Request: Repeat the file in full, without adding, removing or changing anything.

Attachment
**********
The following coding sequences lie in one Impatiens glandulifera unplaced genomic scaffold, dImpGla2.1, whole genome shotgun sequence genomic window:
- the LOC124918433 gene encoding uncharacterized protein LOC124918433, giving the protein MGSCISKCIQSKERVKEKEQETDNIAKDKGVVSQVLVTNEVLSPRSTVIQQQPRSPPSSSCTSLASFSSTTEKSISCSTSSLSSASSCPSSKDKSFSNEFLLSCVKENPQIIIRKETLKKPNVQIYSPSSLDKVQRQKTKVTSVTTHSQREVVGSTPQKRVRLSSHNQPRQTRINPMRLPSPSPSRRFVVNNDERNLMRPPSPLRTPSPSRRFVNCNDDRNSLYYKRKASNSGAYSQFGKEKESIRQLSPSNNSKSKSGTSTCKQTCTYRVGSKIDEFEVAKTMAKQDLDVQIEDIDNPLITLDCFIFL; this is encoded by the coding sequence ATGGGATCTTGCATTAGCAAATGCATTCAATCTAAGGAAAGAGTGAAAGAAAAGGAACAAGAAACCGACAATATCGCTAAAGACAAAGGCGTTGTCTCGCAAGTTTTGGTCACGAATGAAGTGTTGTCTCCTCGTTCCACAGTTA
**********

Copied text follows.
The following coding sequences lie in one Impatiens glandulifera unplaced genomic scaffold, dImpGla2.1, whole genome shotgun sequence genomic window:
- the LOC124918433 gene encoding uncharacterized protein LOC124918433, giving the protein MGSCISKCIQSKERVKEKEQETDNIAKDKGVVSQVLVTNEVLSPRSTVIQQQPRSPPSSSCTSLASFSSTTEKSISCSTSSLSSASSCPSSKDKSFSNEFLLSCVKENPQIIIRKETLKKPNVQIYSPSSLDKVQRQKTKVTSVTTHSQREVVGSTPQKRVRLSSHNQPRQTRINPMRLPSPSPSRRFVVNNDERNLMRPPSPLRTPSPSRRFVNCNDDRNSLYYKRKASNSGAYSQFGKEKESIRQLSPSNNSKSKSGTSTCKQTCTYRVGSKIDEFEVAKTMAKQDLDVQIEDIDNPLITLDCFIFL; this is encoded by the coding sequence ATGGGATCTTGCATTAGCAAATGCATTCAATCTAAGGAAAGAGTGAAAGAAAAGGAACAAGAAACCGACAATATCGCTAAAGACAAAGGCGTTGTCTCGCAAGTTTTGGTCACGAATGAAGTGTTGTCTCCTCGTTCCACAGTTA